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Forty years ago, on July 31, 1976, the U.S. Olympic boxing team won seven medals, including five gold, one silver, one bronze and sparked the careers of future heavyweight champion Leon Spinks, undisputed light heavyweight champion, Michael Spinks, WBA Heavyweight Champion John Tate and Five-Time World Champion Sugar Ray Leonard.
Although I'm sure I didn't fully appreciate the magnitude of these fighters and their skills, there is no doubt the impression they made on me. At 11-years-old, inexplicably, I found myself glued to the television. I watched these athletes in awe of their abilities and captivated by their stories. At the conclusion of the games, I went out, found a trainer and started boxing that very next week. That started an amateur career for me that would last nearly ten years and evolved into a career passion I would pursue for the next 35. As I've grown in the sport, now I understand why that team was such an amazing group of athletes.
The 1976 Olympic squad faced the stiffest competition of any team in history. Although the 1984 team won more gold medals, the '76 team did it against fighters from the Eastern Bloc and Cuba, historically the toughest international competitors. Those countries boycotted the 1984 Olympics. Even internal competition was tougher. Case in point, Howard Davis had to beat both Thomas Hearns and Aaron Pryor to qualify. Although Davis didn't go on medal, he was awarded the Val Barker Trophy (presented to the Olympic boxing athlete who embodies the most style and potential during the competition). Beyond their collective success in the games, several of the fighters went on to have historic careers as professionals.
Of course Sugar Ray Leonard was the darling of the games and carried that superstar status with him in a pro career that included titles at 147, 154, 160, 168 and 175. Leo Randolph captured the WBA Super Bantamweight Championship in 1980. Leon Spinks was the first to win a title with an amazing upset of Muhammad Ali in what was only Spinks' eight professional fight. His brother Michael would become one of the most dominant light heavyweights in history - going undefeated in 31 fights and becoming the first light heavyweight champion in history to move up to also win the heavyweight title. He achieved this feat by beating previously unbeaten, linear heavyweight champion, Larry Holmes. Although you could make a case for which Olympic team stands out against all others, there's no denying the collective impact the '76 team had on the sport and on one fan in particular.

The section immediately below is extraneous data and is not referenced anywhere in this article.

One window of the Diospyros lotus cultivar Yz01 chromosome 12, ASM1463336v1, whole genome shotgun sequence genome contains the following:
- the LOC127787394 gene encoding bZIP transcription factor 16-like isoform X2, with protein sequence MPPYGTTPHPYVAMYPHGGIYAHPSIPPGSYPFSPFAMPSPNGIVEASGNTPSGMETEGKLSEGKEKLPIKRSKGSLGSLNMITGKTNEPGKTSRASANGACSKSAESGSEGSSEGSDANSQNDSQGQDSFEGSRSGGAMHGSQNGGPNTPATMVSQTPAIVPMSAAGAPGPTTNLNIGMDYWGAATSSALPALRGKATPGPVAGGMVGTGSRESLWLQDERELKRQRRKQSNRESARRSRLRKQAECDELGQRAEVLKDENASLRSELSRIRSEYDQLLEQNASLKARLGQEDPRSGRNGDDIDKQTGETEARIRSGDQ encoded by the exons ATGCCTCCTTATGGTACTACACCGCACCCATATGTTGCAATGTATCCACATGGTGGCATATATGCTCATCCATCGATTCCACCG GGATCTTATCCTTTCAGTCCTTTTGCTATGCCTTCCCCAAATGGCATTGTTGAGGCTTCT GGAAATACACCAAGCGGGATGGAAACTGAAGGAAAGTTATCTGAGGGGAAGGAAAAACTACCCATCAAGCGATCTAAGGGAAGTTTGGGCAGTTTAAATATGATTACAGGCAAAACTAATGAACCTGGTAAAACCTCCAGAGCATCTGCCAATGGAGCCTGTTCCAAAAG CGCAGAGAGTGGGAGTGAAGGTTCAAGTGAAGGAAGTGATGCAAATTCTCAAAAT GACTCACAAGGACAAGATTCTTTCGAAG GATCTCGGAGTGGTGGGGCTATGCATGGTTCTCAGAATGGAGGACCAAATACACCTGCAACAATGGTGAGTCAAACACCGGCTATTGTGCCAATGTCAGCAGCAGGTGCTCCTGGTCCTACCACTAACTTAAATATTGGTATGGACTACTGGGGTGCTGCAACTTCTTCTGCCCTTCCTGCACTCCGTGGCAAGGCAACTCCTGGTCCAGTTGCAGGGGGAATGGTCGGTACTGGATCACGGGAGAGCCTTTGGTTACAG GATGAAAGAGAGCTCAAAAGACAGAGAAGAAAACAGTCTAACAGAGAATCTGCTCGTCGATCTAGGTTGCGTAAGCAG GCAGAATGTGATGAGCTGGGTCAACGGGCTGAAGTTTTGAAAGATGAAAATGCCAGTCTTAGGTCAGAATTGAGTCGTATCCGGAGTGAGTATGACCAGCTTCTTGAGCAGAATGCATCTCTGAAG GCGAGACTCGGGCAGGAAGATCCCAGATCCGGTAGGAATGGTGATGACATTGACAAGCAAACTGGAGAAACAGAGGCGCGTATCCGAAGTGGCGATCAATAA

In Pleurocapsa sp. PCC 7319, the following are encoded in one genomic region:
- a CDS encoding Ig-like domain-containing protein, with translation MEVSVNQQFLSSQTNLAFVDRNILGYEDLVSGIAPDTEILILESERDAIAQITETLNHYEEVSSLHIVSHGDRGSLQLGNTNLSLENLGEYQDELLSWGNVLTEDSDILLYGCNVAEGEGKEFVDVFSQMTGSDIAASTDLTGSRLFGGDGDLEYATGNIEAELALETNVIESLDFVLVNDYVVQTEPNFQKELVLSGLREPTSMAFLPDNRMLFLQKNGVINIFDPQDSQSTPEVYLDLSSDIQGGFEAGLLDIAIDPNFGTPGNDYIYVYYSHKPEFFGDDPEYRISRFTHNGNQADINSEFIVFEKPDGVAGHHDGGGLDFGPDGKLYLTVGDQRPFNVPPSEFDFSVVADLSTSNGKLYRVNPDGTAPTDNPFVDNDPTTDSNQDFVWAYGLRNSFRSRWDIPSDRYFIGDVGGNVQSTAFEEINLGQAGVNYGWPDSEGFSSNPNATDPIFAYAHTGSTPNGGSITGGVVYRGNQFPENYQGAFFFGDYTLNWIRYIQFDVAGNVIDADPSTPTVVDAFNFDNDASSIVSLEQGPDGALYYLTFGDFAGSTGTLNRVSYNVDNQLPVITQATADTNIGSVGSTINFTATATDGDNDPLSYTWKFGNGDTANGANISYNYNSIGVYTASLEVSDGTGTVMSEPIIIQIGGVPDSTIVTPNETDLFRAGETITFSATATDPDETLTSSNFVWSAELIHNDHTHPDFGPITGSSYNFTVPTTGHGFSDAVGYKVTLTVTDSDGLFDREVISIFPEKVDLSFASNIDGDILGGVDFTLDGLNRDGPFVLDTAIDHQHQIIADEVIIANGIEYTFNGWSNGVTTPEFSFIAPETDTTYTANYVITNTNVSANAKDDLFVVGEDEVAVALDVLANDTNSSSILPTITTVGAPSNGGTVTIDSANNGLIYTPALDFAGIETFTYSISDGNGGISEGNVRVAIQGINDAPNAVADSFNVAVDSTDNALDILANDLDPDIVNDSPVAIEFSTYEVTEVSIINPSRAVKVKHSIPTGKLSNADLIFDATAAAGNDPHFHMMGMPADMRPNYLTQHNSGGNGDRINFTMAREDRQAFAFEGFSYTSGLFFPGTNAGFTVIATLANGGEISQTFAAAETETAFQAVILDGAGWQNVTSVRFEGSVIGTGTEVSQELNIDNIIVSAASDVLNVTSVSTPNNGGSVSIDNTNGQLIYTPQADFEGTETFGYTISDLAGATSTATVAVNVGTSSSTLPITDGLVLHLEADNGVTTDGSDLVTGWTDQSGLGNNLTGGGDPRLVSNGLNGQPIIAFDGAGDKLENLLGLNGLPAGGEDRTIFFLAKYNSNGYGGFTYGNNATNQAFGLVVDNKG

From a personal perspective, Ray Leonard's transcendent personae makes him, to this day, one of my all-time favorite fighters. The Olympic Boxing Team, as a whole, left an indelible impression on me when, as a pre-teen, I needed a physical outlet, a way to prove myself. You want to know the near-perfect ending to this story? Forty years after watching this incredible group of fighters represent the USA in an amazing fashion, I recently had the opportunity to join them at a boxing event and tell the remaining members of the team, how much they inspired me, how they changed my life and how their commitment to the sport started a career path that, still to this day, I have the same passion for.
It's hard to believe that much time has passed, but great to look back at how the Olympics, and those games in particular, launched the careers of so many boxing legends.
Shoutout to all the fighters, families and coaches who represented their gyms and clubs perfectly this past week/weekend at Desert Showdown. We got some great shots of gym logos from around the region. Can't wait to do it again next year!